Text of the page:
If you don't have scissors handy, hammer time. I'd never done this before someone mentioned it in the comments last Friday, but I'll take any excuse to give something a good thwack with a hammer. The idea here is the same as with the scissors—give the stem a little increased surface area so it stands a chance of getting a proper gulp.
keeping lilacs alive | reading my tea leaves
If you've only got a knife around, you're in luck. I used our paring knife to slice along the side of the stem. In all honesty, this was probably the speediest method—no need to fetch the hammer or the scissors from the closet. Just slice the stems at the kitchen counter and pop them into water.

In case you're curious:
My hammer.
My paring knife.
My floral scissors.

See also: tiny flower arrangements.

life in a tiny apartment.

5.20.2015

life in a tiny apartment: unmake your bed | reading my tea leaves
Tip #121: Unmake your bed. No, under make your bed. Makeunder your bed?

I get a lot of questions from readers about how to make a bed. Not the pulling up of sheets and tucking in of corners. But: What should those sheets look like? Should there be a top sheet? A bottom sheet? A down comforter? A duvet? Two duvets? A Blanket? A comforter and a blanket? Throw pillows? No pillows? Buckwheat pillows? It's complicated business, sleeping.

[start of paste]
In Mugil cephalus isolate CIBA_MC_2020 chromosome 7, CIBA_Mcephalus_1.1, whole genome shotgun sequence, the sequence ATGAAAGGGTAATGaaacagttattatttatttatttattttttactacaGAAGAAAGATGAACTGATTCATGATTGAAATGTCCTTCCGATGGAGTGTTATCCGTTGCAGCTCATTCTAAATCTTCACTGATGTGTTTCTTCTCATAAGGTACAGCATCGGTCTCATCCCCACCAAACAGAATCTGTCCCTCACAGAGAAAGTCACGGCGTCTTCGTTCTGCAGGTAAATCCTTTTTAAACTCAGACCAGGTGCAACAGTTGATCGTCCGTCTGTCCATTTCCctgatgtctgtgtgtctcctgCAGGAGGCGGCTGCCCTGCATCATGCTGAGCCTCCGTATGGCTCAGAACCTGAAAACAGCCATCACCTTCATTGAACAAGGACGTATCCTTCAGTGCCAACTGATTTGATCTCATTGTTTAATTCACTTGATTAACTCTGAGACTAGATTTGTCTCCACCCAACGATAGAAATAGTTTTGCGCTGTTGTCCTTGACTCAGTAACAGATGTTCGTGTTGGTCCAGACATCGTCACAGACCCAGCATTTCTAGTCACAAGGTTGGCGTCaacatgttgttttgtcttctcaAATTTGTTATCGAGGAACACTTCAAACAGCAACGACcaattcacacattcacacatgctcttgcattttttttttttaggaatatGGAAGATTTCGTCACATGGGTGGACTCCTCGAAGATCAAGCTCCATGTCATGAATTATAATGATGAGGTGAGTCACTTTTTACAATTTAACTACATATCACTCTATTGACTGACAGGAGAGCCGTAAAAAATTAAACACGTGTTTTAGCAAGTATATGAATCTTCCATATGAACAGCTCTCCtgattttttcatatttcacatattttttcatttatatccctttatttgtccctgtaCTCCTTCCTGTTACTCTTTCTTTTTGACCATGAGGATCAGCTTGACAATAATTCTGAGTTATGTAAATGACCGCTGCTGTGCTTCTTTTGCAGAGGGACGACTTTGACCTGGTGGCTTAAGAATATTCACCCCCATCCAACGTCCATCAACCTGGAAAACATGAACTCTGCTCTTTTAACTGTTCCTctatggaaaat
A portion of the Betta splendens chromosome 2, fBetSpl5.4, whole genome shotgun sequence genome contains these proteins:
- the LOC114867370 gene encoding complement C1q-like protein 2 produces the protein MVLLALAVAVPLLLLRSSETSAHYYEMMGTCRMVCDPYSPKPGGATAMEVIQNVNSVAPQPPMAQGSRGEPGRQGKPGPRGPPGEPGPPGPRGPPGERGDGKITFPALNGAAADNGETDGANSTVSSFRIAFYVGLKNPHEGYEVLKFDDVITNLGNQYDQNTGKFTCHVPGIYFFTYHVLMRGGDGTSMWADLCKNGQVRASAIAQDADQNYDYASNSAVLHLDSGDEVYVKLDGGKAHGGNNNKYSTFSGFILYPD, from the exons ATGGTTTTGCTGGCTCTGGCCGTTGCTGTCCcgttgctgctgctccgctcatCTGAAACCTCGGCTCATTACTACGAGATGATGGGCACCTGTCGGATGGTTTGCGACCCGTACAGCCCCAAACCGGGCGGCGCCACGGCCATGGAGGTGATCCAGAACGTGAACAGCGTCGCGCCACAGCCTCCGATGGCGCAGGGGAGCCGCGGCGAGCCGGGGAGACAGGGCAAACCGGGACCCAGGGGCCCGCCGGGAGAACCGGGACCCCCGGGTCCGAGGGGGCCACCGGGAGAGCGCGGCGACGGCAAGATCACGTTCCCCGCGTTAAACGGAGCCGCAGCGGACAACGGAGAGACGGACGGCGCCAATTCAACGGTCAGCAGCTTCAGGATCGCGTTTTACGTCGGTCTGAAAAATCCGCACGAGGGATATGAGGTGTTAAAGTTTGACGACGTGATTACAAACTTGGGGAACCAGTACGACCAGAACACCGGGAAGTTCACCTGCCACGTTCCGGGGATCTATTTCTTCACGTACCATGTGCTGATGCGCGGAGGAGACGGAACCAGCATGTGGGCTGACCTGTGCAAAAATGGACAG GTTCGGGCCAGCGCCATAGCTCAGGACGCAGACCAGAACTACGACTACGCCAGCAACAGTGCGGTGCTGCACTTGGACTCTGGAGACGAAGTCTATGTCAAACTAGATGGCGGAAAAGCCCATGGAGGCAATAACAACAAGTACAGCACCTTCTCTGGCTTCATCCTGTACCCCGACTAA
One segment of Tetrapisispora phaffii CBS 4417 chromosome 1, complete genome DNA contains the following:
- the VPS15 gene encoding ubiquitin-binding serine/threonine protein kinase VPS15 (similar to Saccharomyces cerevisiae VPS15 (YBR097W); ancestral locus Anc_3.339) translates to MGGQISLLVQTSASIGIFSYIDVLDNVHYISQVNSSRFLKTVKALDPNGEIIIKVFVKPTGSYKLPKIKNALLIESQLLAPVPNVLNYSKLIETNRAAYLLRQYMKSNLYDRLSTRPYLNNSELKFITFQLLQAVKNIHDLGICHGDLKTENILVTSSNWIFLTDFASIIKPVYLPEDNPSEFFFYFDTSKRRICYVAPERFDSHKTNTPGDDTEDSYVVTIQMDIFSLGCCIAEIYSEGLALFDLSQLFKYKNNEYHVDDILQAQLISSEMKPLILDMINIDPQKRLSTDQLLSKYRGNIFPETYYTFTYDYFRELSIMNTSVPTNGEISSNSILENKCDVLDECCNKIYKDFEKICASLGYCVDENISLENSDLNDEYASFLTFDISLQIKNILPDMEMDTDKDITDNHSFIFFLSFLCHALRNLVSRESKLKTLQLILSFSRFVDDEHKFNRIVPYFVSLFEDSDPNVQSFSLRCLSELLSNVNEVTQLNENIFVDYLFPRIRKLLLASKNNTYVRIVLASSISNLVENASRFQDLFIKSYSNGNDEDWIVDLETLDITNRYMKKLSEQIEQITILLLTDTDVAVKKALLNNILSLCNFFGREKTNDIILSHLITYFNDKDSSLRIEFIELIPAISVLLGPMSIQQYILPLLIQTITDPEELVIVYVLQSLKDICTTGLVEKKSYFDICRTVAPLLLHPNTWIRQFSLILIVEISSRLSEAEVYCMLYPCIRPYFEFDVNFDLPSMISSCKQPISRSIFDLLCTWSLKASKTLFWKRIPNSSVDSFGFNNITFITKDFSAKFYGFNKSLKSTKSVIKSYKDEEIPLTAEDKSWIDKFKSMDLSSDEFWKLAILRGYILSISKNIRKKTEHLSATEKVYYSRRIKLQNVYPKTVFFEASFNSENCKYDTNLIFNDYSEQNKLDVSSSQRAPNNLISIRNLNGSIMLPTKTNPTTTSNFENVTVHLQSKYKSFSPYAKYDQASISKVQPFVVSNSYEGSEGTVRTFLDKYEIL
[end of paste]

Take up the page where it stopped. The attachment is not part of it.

I've gotten notes about husbands that sleep hot. Some men are radiators, apparently, all hot and bothered and sleeping in their own pools of sweat, heaven help us. Then there are stories of people who can't get warm enough. They have layer upon layer of mismatched comforters and throw blankets and nary a wink of sleep.

James and I have been sharing a bed now for almost nine years. But this post isn't about who hogs more of our double bed (James). Or whether it's appropriate to draw a line of demarcation down the middle of white sheets (tempting!). It's about what the heck to put on a bed in the first place.
life in a tiny apartment: unmake your bed | reading my tea leaves
Beds are kind of the ultimate example in matters of personal preference. And I think a lot of that comes down to what you're used to.